First a question: How could there be a crisis? We all put our yellow bins out for the council to collect our recyclables, and business does it’s bit don’t they? Then what’s the problem?
The problem is what happens after the waste paper, plastics, cans and bottles are bought back to the depot. Plastics is a good example – we consume about 3 million tonnes a year, but we only recycle about 12-14% .... and a lot of this was exported to China to be recycled there. Not just plastic either – Australia also exported waste paper, glass, textiles, ewaste and more to China.
And China has finally turned around and said: no more. They want to clean up their act and are no longer willing to accept all the low grade, contaminated dirty waste from Australia, the EU/UK and others (they previously took about 60% of the world’s contaminated mixed waste!. They are no longer willing to take the millions of container loads of baled unsorted plastics/paper/glass etc and reprocess them in China.
This has been coming for a long time, and we should have prepared for it, but suddenly Councils (in Victoria for example) are being told by the main collector of waste, Visy, that they will not be able to continue to collect, sort and deal with the waste from those councils.
By being lazy in our recycling efforts, and trying to get away with exporting our problems, Australia now faces a recycling crisis. By reducing our domestic recycling capacities and by buying low cost virgin materials and products, we’ve created a monster. And the consequence is that even more valuable waste resources will end up in landfill.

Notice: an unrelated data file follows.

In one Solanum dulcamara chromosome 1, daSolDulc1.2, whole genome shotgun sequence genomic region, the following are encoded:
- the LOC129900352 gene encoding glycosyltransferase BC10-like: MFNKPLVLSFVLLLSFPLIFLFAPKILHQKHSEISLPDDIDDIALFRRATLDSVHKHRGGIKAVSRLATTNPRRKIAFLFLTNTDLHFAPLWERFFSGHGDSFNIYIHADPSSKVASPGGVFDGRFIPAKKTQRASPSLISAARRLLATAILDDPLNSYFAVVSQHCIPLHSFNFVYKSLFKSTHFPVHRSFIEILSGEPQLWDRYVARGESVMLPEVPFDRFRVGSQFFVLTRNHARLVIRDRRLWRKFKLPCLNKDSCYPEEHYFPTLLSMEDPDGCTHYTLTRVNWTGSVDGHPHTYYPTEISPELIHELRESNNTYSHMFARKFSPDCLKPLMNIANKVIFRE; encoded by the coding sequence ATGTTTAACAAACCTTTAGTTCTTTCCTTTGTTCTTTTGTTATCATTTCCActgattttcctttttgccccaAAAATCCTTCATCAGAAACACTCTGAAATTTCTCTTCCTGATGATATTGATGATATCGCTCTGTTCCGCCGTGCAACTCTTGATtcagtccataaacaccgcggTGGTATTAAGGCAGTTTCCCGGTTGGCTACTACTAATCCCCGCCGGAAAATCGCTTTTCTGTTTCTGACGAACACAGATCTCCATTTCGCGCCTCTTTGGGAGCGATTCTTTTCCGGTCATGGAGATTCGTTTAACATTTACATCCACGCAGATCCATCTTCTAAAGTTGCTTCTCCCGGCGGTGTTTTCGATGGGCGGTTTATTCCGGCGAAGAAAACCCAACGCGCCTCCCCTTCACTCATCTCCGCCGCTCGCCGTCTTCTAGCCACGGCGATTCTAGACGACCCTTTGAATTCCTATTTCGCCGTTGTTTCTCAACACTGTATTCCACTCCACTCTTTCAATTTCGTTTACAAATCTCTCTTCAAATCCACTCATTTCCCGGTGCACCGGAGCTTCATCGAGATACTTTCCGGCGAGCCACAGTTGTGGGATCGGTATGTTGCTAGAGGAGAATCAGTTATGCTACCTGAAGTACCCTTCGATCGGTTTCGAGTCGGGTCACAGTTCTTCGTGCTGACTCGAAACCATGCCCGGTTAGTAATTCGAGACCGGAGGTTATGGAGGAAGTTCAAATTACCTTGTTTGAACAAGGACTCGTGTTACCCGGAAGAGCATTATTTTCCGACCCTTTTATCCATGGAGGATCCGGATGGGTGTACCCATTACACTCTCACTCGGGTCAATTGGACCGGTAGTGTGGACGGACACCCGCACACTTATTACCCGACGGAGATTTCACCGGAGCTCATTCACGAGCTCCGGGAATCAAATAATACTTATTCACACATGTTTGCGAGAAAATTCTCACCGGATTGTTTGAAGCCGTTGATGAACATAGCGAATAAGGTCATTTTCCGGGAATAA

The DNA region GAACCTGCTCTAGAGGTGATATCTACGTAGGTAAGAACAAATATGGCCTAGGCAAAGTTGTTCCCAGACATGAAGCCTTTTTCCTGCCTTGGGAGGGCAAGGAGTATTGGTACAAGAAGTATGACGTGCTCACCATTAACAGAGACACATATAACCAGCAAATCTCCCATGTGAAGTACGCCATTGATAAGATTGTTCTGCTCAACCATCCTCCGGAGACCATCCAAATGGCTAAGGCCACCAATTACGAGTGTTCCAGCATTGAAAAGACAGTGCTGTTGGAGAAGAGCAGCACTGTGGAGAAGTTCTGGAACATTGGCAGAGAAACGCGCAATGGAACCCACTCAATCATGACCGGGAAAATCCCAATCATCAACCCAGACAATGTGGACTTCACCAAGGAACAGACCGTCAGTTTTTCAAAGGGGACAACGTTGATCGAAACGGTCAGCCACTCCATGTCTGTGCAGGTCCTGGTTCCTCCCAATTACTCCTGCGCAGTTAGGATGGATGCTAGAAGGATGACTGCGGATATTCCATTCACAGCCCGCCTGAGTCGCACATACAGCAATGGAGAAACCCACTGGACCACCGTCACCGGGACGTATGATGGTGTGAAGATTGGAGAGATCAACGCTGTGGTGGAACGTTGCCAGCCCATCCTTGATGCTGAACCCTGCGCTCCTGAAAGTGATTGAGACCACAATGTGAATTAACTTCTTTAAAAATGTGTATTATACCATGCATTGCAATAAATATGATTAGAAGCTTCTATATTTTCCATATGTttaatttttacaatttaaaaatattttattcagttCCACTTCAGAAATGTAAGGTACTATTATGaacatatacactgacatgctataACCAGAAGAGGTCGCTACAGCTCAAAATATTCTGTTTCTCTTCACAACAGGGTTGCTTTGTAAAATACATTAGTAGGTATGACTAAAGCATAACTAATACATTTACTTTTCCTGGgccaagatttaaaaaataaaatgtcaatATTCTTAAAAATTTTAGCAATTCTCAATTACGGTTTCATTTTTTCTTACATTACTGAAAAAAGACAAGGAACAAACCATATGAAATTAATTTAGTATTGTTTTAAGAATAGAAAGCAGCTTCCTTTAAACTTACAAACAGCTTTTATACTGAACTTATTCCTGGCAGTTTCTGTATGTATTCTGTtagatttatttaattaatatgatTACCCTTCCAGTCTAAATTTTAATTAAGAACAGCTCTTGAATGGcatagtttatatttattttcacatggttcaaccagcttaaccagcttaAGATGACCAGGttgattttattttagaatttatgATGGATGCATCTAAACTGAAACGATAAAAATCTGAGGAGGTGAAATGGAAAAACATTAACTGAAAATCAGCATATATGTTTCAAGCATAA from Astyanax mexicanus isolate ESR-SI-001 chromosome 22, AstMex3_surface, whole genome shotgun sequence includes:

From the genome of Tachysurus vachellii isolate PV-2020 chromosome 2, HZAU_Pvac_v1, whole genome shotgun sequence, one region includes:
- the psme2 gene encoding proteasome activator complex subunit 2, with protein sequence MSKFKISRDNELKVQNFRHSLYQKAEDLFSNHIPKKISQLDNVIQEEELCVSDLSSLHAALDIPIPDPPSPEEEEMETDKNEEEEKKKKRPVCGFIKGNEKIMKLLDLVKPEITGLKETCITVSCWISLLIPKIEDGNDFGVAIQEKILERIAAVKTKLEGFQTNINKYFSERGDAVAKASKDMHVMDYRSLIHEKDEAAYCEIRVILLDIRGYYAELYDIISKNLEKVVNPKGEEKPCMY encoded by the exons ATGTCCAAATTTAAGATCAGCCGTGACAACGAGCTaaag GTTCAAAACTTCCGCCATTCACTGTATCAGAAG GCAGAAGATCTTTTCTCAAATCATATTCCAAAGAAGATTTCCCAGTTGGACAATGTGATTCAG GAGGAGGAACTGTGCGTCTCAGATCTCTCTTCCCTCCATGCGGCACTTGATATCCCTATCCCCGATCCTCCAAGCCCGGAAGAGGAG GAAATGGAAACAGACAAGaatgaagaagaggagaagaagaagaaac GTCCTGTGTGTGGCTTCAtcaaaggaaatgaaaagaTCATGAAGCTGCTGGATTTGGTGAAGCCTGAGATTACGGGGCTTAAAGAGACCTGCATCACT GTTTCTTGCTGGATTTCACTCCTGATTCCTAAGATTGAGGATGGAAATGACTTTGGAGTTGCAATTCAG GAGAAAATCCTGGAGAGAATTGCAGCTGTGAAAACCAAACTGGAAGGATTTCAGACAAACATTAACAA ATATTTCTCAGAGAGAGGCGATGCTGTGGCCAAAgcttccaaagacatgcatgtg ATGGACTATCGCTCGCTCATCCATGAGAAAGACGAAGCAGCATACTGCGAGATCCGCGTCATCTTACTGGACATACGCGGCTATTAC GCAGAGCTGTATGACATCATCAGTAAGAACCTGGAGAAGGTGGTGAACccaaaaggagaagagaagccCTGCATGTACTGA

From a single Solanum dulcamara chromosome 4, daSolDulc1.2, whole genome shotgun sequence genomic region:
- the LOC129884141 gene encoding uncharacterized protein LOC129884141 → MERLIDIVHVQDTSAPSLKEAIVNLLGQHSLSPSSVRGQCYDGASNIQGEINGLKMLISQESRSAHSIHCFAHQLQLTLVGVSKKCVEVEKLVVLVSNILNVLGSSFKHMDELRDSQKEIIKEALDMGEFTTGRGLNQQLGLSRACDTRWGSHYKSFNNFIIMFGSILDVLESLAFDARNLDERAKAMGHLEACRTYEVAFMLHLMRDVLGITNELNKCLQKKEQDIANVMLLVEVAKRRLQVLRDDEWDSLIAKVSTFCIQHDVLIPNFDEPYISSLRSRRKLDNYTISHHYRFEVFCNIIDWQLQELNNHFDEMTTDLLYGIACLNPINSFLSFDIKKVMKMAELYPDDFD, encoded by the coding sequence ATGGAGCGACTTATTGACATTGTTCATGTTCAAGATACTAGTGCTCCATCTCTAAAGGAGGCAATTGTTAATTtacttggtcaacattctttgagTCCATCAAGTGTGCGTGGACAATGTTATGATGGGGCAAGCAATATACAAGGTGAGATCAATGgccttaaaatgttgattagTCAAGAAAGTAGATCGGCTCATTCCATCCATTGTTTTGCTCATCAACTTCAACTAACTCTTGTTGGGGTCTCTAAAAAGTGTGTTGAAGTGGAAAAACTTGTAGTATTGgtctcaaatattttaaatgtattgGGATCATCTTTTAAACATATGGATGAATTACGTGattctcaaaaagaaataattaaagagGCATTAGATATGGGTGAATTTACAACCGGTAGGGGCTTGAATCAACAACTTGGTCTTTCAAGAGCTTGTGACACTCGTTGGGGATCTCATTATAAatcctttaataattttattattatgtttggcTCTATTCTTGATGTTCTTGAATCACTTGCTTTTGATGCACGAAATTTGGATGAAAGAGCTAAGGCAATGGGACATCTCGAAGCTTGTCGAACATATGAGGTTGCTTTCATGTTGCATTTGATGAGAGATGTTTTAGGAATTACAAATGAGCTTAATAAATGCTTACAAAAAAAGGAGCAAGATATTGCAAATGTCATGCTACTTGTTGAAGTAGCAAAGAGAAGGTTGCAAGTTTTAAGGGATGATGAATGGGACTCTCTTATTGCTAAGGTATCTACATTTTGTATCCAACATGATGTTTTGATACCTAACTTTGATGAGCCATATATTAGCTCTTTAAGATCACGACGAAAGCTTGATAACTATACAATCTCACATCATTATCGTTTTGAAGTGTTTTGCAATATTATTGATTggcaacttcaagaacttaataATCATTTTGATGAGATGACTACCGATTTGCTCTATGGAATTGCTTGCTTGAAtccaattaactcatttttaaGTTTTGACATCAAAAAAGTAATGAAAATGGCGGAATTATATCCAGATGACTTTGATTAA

What can be done?
How about these 3 things:
- Our Governments, both State and federal develop plans for a ‘Circular Economy’ with more sorting, reprocessing, jobs and good environmental outcomes. For example the former government in South Australia recently released a 30 year plan to do just that. And those States that don’t yet have a Container Deposit Scheme need to hurry up and introduce one.
- Our industry take responsibility for production and waste: not just making their products ‘recyclable’ but just as importantly, using recycled materials. Many large corporations are starting to get the first part of the equation, but very few are ‘closing the loop’ by using recycled materials in production. Also industry needs to start moving away from the concept of single use containers and packaging.
- Our people, yes that’s us, also take more responsibility for what we use by not just putting out the recycling bin, but also refusing, reducing, reusing, and when buying, closing the loop by buying recycled products.
Where do we rank globally in Recycling:
In 2016 the Australian Council of Recycling found that Australia ranks only 13th in the world for recycling rates (even less if you take out the exports!). They found that Australia is losing the recycling race with a rate of only 41% compared to market leaders like Germany with 65%. We are one of the richest countries in the world, and have one of the worst rates of waste generation: logically we should have one of the highest recycling rates in the world.